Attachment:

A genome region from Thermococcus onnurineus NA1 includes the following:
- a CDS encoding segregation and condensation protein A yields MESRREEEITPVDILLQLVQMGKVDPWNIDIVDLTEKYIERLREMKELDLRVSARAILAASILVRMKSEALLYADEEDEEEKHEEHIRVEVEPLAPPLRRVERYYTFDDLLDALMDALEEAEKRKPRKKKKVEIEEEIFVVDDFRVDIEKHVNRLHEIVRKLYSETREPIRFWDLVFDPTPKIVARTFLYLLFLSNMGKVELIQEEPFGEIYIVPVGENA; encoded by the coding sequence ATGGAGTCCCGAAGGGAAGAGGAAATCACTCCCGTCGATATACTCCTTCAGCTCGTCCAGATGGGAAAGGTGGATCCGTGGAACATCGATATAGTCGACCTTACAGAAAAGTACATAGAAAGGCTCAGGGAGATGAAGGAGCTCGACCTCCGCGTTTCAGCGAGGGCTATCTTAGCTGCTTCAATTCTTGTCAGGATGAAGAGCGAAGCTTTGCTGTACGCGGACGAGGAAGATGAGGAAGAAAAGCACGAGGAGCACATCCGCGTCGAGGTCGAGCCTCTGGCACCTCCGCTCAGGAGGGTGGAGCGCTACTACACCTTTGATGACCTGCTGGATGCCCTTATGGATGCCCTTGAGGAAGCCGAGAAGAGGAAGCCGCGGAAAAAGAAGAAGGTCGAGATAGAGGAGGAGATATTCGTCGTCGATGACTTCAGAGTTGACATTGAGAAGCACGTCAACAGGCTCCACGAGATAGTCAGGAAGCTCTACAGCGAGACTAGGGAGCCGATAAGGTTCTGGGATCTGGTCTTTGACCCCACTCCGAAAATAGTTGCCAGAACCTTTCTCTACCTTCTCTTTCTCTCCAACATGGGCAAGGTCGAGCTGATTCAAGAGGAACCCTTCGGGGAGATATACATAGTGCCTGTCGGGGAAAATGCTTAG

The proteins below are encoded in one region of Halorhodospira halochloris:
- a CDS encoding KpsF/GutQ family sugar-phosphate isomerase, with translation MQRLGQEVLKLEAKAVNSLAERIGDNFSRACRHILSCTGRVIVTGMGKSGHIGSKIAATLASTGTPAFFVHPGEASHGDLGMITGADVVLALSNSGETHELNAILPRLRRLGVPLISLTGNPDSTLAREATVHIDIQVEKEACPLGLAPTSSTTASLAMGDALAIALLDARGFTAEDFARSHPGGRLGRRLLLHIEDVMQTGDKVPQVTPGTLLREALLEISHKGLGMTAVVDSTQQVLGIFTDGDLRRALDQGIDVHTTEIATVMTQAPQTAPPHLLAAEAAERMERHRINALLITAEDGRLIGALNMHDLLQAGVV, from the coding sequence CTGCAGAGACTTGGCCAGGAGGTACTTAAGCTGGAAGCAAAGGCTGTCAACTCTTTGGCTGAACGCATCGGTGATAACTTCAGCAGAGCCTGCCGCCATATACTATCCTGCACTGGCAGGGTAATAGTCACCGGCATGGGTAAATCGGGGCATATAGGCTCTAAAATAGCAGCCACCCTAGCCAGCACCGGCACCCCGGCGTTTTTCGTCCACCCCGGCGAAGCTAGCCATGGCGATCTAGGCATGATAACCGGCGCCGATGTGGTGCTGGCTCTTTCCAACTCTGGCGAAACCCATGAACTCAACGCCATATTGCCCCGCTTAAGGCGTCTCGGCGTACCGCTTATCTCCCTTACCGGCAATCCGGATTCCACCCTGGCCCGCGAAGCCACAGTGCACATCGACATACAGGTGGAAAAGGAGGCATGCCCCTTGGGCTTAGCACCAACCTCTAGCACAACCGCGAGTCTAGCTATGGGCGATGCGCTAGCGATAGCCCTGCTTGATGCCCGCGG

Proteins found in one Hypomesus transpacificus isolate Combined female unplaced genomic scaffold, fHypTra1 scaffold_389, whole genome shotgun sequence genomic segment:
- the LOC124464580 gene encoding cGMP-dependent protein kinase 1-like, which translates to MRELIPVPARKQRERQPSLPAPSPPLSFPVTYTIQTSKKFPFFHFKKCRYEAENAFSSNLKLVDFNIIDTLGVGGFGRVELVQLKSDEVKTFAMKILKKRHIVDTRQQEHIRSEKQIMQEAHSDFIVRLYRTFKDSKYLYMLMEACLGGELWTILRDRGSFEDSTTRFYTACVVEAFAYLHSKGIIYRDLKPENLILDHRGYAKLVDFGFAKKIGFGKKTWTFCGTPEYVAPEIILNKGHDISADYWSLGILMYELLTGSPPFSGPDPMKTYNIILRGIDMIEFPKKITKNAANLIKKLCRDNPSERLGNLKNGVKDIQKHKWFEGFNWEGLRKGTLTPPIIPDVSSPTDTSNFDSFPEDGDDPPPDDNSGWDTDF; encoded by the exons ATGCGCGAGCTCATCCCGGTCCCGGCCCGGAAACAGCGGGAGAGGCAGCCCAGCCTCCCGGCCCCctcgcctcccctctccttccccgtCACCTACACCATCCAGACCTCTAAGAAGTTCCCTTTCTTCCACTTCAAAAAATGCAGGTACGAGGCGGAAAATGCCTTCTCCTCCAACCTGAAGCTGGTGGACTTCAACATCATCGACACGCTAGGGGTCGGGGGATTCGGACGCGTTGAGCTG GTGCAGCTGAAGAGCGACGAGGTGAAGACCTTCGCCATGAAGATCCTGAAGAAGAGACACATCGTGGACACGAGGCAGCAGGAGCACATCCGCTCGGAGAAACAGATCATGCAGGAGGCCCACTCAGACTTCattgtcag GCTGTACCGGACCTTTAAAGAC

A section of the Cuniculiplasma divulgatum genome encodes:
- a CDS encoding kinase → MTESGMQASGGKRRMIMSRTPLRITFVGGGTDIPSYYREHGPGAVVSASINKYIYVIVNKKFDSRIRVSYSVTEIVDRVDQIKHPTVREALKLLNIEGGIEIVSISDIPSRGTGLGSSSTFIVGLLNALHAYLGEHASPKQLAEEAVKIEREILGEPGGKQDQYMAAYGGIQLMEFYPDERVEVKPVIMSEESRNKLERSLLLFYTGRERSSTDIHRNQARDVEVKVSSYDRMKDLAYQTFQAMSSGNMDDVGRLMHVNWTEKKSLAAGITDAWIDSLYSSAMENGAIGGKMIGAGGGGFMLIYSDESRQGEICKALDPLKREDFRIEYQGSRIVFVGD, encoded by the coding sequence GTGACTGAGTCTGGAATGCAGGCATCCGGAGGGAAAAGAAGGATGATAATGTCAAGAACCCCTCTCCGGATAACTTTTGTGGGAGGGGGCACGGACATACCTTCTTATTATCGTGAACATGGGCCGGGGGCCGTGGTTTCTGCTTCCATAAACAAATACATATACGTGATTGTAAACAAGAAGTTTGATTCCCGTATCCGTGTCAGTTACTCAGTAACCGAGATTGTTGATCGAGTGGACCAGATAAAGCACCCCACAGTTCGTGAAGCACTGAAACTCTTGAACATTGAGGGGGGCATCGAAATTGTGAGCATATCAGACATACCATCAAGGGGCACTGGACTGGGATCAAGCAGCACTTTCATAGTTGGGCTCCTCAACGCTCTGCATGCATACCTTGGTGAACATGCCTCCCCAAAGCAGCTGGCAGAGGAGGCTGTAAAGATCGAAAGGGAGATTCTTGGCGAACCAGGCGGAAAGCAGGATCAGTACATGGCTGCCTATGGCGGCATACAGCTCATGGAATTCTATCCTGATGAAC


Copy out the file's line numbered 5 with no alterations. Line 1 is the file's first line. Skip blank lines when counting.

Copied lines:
Proteins found in one Hypomesus transpacificus isolate Combined female unplaced genomic scaffold, fHypTra1 scaffold_389, whole genome shotgun sequence genomic segment: